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7 Prisoners Netflix.jpg

Now on Netflix: Brazilian Drama ‘7 Prisoners’ Reveals the Inescapable Hell of Poverty

By Kayleigh Donaldson | Film | November 11, 2021 |

By Kayleigh Donaldson | Film | November 11, 2021 |

7 Prisoners Netflix.jpg

Eighteen-year-old Mateus (Christian Malheiros) leaves his peaceful home and loving family in the countryside to search for work in São Paulo. He needs to work and the promise of greater options in the big city is tough to ignore, especially when a suave recruiter named Gilson (Maurício de Barros) offers him and three other young men in his village such a seemingly perfect opportunity. It is, of course, too good to be true, and soon the quartet of men are stuck in a junkyard that bears more than a passing resemblance to a prison. Their new boss, Luca (Rodrigo Santoro), is less a prison guard than a slaver, and soon, they find themselves in an inescapable cycle of cruelty and exploitation.

It seems wearily inevitable that comparisons will be drawn between 7 Prisoners, the newest drama from rising star Alexandre Moratto, and City of God, perhaps the defining film of 21st century Brazilian cinema (that multi-award-winning drama’s director, Fernando Meirelles, is on producing duties here, alongside Ramin Bahrani of The White Tiger fame.) Like City of God, this is a story of the crushing reality of poverty and its inescapable pain. That movie’s tagline was famously, ‘If you run, the beast catches you; if you stay, the beast eats you,’ which certainly feels in line with 7 Prisoners’s familiar but no less brutal themes.

Mateus and his friends leave behind everything, including families and partners, for the glimmer of a brighter future the city, a near-mythical place, seems to hold. Life will be tough in São Paulo but it has to be better than what they have, right? What they get is a contract so unfair and iron-clad that it’s tantamount to modern-day slavery. They sleep on rotten mattresses, their food is barely edible, and their new boss demands that they pay him in advance for travel costs and basic safety tools.

Luca is the sort of casually charming sleazeball that you could easily imagine in an American gangster movie, all slimy smiles and with lies that roll off the tongue like they’re his first language. Rodrigo Santoro is probably best known for heartthrob roles in English-language films like Love, Actually or his cartoonishly evil queer-coded villain Xerxes in 300. With a shaggy beard and trigger-happy fingers, his performance as Luca is sharply realized and familiarly terrifying. Yet there is a sliver of humanity in there, one eerily attuned to understanding what will make or break his prisoners. He’s a villain, sure, but he’s also a rich one, and that makes him the hero to so many in this world.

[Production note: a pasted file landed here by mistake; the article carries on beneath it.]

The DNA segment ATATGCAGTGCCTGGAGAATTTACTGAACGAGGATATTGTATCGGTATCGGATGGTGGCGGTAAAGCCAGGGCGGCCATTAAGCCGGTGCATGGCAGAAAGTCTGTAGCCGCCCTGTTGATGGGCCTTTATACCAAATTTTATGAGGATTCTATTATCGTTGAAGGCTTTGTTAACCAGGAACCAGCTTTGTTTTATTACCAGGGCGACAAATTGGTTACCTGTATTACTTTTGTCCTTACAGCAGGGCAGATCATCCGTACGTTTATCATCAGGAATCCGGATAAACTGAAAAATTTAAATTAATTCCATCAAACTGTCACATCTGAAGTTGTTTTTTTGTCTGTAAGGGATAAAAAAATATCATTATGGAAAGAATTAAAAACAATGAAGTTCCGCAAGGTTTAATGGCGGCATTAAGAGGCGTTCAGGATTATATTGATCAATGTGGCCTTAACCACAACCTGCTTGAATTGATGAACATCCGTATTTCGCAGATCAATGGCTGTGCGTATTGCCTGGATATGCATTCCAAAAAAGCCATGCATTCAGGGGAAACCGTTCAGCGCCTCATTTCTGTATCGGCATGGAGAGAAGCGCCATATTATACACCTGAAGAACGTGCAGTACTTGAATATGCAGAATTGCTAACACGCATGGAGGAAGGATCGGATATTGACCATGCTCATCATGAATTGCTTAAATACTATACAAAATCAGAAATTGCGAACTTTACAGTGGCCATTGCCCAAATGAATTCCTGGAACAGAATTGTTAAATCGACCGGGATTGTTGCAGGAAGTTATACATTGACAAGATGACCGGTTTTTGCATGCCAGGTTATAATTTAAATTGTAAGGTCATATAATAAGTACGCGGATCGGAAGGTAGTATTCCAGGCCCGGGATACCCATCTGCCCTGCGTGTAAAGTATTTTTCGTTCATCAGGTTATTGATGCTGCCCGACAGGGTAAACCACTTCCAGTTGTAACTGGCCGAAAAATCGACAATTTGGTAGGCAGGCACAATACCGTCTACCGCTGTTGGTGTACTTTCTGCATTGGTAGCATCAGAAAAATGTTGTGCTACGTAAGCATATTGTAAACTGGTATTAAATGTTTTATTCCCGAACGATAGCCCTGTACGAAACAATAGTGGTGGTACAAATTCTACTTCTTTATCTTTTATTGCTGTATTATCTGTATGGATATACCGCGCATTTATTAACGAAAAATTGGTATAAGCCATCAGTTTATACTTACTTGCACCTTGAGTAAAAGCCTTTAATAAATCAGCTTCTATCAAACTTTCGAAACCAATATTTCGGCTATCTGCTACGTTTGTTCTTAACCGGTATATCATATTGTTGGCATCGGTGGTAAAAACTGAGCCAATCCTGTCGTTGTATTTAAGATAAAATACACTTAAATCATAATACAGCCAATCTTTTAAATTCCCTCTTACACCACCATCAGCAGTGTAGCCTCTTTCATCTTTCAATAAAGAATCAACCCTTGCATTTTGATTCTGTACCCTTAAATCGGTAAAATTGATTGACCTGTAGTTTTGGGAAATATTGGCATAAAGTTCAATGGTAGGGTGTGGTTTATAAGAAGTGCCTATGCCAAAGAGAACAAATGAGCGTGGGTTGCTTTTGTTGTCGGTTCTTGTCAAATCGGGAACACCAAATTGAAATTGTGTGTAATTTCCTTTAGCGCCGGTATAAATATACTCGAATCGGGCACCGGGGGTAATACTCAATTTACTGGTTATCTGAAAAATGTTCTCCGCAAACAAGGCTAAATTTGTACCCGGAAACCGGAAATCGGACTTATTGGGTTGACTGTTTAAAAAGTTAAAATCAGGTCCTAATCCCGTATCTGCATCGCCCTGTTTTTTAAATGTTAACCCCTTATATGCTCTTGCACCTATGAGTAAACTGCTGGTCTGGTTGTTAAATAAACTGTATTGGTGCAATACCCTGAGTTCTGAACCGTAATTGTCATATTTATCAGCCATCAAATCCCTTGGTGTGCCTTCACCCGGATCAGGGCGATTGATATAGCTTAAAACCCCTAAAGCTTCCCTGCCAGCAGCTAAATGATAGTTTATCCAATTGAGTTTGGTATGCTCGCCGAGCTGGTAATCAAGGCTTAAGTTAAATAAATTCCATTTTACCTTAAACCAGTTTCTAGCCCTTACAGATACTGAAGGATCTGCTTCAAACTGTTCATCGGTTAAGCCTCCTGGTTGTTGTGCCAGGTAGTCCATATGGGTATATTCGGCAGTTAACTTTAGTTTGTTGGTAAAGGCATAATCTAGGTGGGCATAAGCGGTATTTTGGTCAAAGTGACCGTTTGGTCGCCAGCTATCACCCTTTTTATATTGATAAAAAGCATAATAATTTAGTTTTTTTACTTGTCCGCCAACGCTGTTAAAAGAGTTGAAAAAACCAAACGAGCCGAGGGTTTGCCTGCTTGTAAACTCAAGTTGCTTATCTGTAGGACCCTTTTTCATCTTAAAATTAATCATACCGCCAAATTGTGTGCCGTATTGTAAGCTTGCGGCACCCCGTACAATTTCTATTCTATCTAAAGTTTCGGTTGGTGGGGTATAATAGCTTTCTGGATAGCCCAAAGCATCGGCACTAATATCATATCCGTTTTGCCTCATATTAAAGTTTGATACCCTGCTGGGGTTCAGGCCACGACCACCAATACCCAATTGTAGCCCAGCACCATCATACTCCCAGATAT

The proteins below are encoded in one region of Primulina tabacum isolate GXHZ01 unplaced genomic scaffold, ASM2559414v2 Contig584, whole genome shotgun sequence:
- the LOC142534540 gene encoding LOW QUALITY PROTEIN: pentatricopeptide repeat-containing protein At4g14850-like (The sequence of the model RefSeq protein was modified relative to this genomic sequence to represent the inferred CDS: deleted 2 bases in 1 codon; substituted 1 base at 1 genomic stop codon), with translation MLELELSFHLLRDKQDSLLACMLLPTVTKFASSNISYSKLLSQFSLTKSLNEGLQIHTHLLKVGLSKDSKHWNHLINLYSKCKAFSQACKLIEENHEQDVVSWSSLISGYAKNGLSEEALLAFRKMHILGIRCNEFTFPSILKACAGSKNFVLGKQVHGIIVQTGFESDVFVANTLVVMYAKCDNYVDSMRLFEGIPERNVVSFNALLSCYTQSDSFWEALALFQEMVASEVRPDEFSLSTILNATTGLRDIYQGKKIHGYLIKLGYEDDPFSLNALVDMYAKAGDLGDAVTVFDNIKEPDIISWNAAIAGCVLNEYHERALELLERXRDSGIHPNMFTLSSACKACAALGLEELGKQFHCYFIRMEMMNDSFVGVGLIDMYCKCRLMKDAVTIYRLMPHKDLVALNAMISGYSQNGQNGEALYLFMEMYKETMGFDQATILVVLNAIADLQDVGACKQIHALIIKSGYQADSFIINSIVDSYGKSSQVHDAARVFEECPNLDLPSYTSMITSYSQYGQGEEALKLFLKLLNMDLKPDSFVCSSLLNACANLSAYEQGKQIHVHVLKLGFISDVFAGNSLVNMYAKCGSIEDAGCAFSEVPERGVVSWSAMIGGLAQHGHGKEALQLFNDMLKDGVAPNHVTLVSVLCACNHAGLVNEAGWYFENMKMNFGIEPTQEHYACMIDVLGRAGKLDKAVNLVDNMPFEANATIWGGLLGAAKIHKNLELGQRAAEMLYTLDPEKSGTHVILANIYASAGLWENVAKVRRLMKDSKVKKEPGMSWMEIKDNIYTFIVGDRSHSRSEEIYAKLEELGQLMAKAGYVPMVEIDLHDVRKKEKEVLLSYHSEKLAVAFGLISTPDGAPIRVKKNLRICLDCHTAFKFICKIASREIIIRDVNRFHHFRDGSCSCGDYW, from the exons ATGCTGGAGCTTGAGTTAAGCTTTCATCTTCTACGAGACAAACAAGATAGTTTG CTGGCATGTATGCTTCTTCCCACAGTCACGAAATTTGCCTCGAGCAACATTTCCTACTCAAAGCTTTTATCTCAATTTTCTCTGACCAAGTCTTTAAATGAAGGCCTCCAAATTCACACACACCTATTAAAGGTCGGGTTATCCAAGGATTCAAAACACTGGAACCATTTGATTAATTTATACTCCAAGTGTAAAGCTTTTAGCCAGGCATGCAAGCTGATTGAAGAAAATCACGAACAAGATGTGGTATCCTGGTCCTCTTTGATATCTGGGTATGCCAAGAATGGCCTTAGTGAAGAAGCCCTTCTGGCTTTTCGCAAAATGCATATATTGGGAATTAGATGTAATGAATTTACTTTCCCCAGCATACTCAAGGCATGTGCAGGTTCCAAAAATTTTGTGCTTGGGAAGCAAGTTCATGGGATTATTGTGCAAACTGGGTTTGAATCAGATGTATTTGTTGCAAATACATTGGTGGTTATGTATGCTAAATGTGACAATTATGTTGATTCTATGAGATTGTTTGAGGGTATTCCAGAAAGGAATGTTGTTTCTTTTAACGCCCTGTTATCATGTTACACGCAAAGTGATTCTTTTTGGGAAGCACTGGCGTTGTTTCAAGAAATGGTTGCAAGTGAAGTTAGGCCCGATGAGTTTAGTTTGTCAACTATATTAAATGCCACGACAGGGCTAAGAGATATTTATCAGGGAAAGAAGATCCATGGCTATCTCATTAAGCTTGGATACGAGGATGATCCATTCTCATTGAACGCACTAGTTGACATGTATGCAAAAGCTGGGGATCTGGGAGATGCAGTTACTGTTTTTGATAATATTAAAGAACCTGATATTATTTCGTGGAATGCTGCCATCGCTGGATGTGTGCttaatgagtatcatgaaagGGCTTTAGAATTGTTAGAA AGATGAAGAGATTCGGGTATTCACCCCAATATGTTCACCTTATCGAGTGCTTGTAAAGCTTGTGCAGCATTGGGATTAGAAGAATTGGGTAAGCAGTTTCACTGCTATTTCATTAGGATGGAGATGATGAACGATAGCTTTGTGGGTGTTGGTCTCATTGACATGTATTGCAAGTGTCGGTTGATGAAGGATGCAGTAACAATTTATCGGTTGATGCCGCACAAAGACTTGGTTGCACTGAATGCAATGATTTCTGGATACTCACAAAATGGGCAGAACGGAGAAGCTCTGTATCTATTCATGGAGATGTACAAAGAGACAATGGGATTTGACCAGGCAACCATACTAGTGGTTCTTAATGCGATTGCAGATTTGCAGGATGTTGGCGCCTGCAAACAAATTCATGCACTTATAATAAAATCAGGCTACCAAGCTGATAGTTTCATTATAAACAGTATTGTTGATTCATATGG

Mateus and the others do try to escape, and the first act often feels like a prison break drama. Christian Malheiros, an undeniable star in the making whose hugely expressive face makes him alternately seem childlike and wise beyond his years, plays Mateus in the first act as a boy constantly looking for the exit. He’s industrious and desperate but there’s real ambition there as well, which Luca quickly zeroes in on. Luca, along with the filmmakers, is keenly aware that one of the most effective tools in strengthening the poverty cycle is by allowing the exploited to wield the whip against their own. In Mateus, Luca sees someone he can mentor, a future mini-me who can usher in a new era of business by replicating the tools that have worked so well for him: strip your ‘workers’ of everything, placate them with crumbs they soon become dependent on, then threaten their removal if they don’t work harder. You think life is bad now? It could always be worse. We can make it worse. After all, even Luca has to answer to somebody else, someone higher in the endless pecking order of profit. Mateus’s conflicted feelings are palpable in every scene. Is he negotiating with his jailer to ensure better terms for his friends or is he secretly more interested in climbing the ladder alone? Sadly, his peers don’t get much to do and are mostly defined by an easy-to-remember characteristic: one is a hot-head, another is panicky, and they’re all scared.

Moratto and his cinematographer João Gabriel de Queiroz do a solid job of conveying the seemingly ceaseless prison of the junkyards without distracting from the actors and their naturalistic performances. The seeming effortlessness of Malheiros, who can convey the most aching of micro-expressions, is occasionally hindered by the more on-the-nose aspects of the narrative. Then again, there’s nothing especially subtle about poverty or its machinations. This is as gruelling a film as you would expect, and indeed need it to be, and it mercifully avoids any such romanticizing of lower-class life in a way that is creepily common in this genre.

There’s an efficiency to 7 Prisoners that makes it, if not an easy watch, then certainly an effective one. Poverty traumatizes and it takes a hell of a lot of powerful people to make that system work as well as it does. This is how it’s meant to work, with the vast majority of its participants, seldom willing ones, never making their way beyond the dirt.

7 Prisoners is now available to watch on Netflix.

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Kayleigh is a features writer and editor for Pajiba. You can follow her on Twitter or listen to her podcast, The Hollywood Read.

Header Image Source: Netflix